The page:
As a change from usual stories, I’ve just come out of the cinema from watching Star Wars: The Last Jedi. Spare me this rant; I’ll feel better when I’ve gotten this off my chest.
Star Wars: The Last Jedi
If The Last Jedi is to be compared to The Empire Strikes Back, then it has failed in the one thing that a mid-point sequel in a trilogy should do; I no longer care to watch the finale.
Is it because it is too quick to introduce new features to the force? No, I remember when lightsabres only came in two colours. Is it because it because I’m a Star Wars ‘fanboy’ and feel betrayed by the uncharacteristic actions of canonised characters? Not a jot; that is human nature. Truth is, there is just no story; nothing. It is 152 minutes of great soundtrack and achingly pretty scapes; simply an unnecessary promo for the genius of John Williams and the art director. All the subplots leave you wondering whether they are included just to link nostalgic in-jokes. Unfortunately, the whole film is a mere collection of dead-end and pointless subplots. Humour and cuteness are uncomfortably forced, and budding relationships are unnaturally rushed. It is not even possible to provide a spoiler as it ends where it started, with no arc, neither for the characters or in terms of plot. Inevitably, people die; but it seemed like they wanted to. About two thirds though, I felt the same.
Now I know Star Wars is fictional, but this is my responsibility as a science communicator. Indulge me this paragraph. Just because the world of Star Wars is ‘long ago, in a galaxy far, far away’, audiences are more informed and have higher expectations. People don’t survive floating in space without a pressure suit; they boil then freeze. Spacecraft flying past the window don’t rattle the glasses on the table. Strangely enough, producer JJ Abrams had already addressed these expectations in other projects he was involved in. Unfortunately one of these events is crucial to the series of unfortunate events that is called Star Wars: The Last Jedi. Why are have we taken a step back?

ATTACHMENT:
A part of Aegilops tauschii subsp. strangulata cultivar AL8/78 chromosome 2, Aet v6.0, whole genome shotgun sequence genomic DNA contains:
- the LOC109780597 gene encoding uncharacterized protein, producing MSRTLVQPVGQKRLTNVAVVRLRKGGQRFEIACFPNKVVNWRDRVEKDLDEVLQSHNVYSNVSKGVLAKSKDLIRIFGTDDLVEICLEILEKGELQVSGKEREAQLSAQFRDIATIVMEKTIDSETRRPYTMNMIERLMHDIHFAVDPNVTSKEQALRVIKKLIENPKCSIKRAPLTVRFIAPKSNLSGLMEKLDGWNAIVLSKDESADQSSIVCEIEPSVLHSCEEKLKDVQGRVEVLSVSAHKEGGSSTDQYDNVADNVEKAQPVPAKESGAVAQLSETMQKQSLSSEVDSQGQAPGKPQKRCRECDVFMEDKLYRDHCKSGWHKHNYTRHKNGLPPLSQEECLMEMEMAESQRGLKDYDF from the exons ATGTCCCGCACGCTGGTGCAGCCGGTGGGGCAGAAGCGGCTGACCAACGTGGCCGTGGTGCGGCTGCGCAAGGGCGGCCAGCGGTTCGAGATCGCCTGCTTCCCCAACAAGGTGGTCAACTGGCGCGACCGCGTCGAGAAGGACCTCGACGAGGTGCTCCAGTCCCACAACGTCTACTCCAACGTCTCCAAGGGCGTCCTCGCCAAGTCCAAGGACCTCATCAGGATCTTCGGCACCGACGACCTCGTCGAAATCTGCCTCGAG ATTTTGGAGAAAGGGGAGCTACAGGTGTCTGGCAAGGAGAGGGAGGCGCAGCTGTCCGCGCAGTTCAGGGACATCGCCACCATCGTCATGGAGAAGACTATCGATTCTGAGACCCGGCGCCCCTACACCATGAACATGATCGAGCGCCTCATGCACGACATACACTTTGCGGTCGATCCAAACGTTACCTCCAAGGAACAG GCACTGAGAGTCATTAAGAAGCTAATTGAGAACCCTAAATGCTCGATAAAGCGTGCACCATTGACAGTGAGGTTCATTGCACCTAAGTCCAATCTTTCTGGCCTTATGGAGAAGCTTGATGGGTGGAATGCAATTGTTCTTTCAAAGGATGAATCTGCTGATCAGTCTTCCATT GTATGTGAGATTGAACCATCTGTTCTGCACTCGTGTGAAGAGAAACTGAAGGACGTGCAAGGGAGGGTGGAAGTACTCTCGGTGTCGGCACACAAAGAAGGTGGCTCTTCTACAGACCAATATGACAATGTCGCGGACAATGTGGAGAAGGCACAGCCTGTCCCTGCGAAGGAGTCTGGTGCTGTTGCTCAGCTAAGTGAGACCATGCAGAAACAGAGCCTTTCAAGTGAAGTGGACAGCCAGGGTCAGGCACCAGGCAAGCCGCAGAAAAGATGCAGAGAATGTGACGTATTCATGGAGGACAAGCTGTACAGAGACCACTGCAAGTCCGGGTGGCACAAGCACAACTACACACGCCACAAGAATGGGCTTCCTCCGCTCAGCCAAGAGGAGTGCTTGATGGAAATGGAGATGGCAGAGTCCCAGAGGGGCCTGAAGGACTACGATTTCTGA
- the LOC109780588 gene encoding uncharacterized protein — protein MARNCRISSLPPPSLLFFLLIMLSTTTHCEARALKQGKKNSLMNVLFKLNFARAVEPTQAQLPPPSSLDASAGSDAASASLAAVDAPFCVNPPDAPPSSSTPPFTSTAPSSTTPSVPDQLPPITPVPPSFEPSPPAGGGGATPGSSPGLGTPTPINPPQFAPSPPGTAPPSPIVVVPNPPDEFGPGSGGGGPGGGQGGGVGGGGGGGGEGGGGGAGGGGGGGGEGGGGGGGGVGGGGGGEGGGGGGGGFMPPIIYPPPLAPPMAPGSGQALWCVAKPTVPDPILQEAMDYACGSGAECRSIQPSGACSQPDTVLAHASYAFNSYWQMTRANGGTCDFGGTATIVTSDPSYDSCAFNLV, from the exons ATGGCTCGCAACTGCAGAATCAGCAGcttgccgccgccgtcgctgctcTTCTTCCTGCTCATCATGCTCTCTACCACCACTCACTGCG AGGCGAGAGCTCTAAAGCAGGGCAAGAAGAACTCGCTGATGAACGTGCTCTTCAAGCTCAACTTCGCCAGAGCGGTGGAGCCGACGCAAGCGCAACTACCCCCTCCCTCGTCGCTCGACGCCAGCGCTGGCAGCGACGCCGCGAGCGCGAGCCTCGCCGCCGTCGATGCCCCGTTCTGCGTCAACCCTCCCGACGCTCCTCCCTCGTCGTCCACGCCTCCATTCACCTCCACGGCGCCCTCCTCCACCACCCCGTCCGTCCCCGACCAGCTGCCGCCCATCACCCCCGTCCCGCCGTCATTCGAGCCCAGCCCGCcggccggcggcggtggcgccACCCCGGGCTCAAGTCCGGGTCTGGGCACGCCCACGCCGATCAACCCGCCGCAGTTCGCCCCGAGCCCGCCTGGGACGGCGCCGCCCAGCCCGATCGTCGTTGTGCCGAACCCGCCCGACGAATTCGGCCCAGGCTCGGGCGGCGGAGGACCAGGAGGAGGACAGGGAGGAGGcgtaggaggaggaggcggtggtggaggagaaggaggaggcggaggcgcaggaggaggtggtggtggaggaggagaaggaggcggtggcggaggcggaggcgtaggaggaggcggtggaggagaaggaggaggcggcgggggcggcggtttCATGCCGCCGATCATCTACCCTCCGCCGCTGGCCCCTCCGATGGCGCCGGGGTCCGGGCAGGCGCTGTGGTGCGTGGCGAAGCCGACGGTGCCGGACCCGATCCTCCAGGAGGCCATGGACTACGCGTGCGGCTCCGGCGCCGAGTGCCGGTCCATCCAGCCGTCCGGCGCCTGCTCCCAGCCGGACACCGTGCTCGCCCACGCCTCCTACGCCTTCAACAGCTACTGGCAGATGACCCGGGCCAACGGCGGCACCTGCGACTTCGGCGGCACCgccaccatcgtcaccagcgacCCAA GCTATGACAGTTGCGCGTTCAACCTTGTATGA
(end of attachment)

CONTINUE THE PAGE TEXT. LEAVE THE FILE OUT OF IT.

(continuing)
There are positives. The actors performed well given the lack of script; certainly much improved over the vacuous performances in the previous outing in the franchise, Star Wars: Rogue One. Everyone else above the line was terrible; guilty of nothing more than knowingly raiding our earnings. No-one involved could view this film as something to be proud of. More worryingly, Disney also appear to have bamboozled most respected critics. It must have been one comprehensive press pack as this film truly is a turkey that has irredeemably ruined Christmas forever along with respect for a lot of reviewers.
What worries me most is the aspect that originally provided a new hope for the franchise: producer JJ Abrams. What started well as a trilogy has already become a never-ending drudge. Unlike his earlier series ‘Lost’, where audiences regularly graze over a period of years, the movie trilogy requires evidence of progression through a few hours. If this was the second episode of a new series, a second season would be an unlikely commission. If he remains at the helm, this trilogy will never stop; fading away rather than burning like it once did.